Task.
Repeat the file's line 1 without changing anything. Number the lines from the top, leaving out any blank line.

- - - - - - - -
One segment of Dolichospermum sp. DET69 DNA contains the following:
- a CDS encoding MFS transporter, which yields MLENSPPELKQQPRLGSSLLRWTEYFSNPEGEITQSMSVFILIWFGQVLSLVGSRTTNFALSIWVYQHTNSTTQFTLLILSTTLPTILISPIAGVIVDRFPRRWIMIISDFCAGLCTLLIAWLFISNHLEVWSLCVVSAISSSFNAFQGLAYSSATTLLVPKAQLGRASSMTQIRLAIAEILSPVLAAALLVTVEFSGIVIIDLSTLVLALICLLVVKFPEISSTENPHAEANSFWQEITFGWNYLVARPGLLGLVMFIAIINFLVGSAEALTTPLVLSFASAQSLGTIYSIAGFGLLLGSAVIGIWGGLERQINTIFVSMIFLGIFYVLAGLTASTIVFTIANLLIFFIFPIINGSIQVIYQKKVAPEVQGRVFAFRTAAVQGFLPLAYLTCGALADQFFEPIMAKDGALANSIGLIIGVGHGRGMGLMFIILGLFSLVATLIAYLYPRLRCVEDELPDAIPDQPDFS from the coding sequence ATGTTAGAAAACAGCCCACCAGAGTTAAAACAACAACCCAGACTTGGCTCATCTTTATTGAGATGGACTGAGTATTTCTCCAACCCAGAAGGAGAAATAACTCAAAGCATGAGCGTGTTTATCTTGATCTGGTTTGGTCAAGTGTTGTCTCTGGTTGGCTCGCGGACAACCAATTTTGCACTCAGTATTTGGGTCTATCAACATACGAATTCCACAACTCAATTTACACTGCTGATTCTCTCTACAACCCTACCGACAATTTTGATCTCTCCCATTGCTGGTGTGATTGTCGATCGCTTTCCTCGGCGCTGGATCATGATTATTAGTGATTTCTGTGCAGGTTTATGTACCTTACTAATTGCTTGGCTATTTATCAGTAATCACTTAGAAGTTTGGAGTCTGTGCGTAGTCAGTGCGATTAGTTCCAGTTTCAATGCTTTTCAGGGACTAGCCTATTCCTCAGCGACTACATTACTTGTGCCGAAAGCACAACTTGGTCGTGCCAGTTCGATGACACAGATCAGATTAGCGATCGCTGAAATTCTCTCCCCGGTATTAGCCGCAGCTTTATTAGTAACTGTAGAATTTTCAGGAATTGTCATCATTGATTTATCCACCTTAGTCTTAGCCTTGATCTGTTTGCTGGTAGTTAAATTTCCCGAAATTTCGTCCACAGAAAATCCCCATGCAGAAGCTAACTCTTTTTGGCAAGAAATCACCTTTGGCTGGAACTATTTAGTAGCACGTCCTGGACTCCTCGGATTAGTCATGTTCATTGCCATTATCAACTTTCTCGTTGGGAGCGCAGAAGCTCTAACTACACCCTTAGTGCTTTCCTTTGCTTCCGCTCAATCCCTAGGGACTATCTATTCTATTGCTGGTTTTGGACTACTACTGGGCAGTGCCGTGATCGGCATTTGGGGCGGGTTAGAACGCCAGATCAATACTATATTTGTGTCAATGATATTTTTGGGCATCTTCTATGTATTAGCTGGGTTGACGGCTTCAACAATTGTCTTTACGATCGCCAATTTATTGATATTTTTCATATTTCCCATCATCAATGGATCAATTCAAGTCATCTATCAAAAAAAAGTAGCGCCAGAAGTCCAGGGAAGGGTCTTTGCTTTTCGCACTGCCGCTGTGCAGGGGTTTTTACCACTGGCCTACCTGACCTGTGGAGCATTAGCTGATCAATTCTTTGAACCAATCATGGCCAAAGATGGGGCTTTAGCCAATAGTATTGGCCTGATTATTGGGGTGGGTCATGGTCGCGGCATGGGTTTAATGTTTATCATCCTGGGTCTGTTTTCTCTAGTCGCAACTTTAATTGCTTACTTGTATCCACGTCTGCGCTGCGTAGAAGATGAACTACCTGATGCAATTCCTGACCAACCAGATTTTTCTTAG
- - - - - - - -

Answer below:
One segment of Dolichospermum sp. DET69 DNA contains the following: